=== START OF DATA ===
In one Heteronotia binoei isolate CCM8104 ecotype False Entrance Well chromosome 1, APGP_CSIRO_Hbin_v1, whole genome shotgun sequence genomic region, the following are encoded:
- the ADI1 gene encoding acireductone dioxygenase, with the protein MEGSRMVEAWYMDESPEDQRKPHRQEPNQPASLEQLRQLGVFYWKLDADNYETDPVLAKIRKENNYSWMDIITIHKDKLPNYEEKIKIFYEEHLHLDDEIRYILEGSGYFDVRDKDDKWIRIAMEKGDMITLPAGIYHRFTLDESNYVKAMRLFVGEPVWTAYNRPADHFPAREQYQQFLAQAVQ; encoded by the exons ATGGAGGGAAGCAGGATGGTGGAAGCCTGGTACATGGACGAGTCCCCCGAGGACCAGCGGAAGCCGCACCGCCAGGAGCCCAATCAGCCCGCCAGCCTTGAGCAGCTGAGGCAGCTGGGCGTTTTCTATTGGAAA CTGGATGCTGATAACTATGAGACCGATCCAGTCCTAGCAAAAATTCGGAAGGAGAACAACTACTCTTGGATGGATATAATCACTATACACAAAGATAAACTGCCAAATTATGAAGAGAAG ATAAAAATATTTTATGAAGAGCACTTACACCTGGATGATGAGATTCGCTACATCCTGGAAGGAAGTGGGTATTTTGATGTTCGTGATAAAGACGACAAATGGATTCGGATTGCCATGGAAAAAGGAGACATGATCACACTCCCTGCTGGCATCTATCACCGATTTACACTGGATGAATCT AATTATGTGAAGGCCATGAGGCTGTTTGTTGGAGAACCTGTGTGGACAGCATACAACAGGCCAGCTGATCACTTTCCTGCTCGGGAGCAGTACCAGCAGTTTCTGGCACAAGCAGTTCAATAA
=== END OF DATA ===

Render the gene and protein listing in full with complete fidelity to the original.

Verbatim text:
In one Heteronotia binoei isolate CCM8104 ecotype False Entrance Well chromosome 1, APGP_CSIRO_Hbin_v1, whole genome shotgun sequence genomic region, the following are encoded:
- the ADI1 gene encoding acireductone dioxygenase, with the protein MEGSRMVEAWYMDESPEDQRKPHRQEPNQPASLEQLRQLGVFYWKLDADNYETDPVLAKIRKENNYSWMDIITIHKDKLPNYEEKIKIFYEEHLHLDDEIRYILEGSGYFDVRDKDDKWIRIAMEKGDMITLPAGIYHRFTLDESNYVKAMRLFVGEPVWTAYNRPADHFPAREQYQQFLAQAVQ; encoded by the exons ATGGAGGGAAGCAGGATGGTGGAAGCCTGGTACATGGACGAGTCCCCCGAGGACCAGCGGAAGCCGCACCGCCAGGAGCCCAATCAGCCCGCCAGCCTTGAGCAGCTGAGGCAGCTGGGCGTTTTCTATTGGAAA CTGGATGCTGATAACTATGAGACCGATCCAGTCCTAGCAAAAATTCGGAAGGAGAACAACTACTCTTGGATGGATATAATCACTATACACAAAGATAAACTGCCAAATTATGAAGAGAAG ATAAAAATATTTTATGAAGAGCACTTACACCTGGATGATGAGATTCGCTACATCCTGGAAGGAAGTGGGTATTTTGATGTTCGTGATAAAGACGACAAATGGATTCGGATTGCCATGGAAAAAGGAGACATGATCACACTCCCTGCTGGCATCTATCACCGATTTACACTGGATGAATCT AATTATGTGAAGGCCATGAGGCTGTTTGTTGGAGAACCTGTGTGGACAGCATACAACAGGCCAGCTGATCACTTTCCTGCTCGGGAGCAGTACCAGCAGTTTCTGGCACAAGCAGTTCAATAA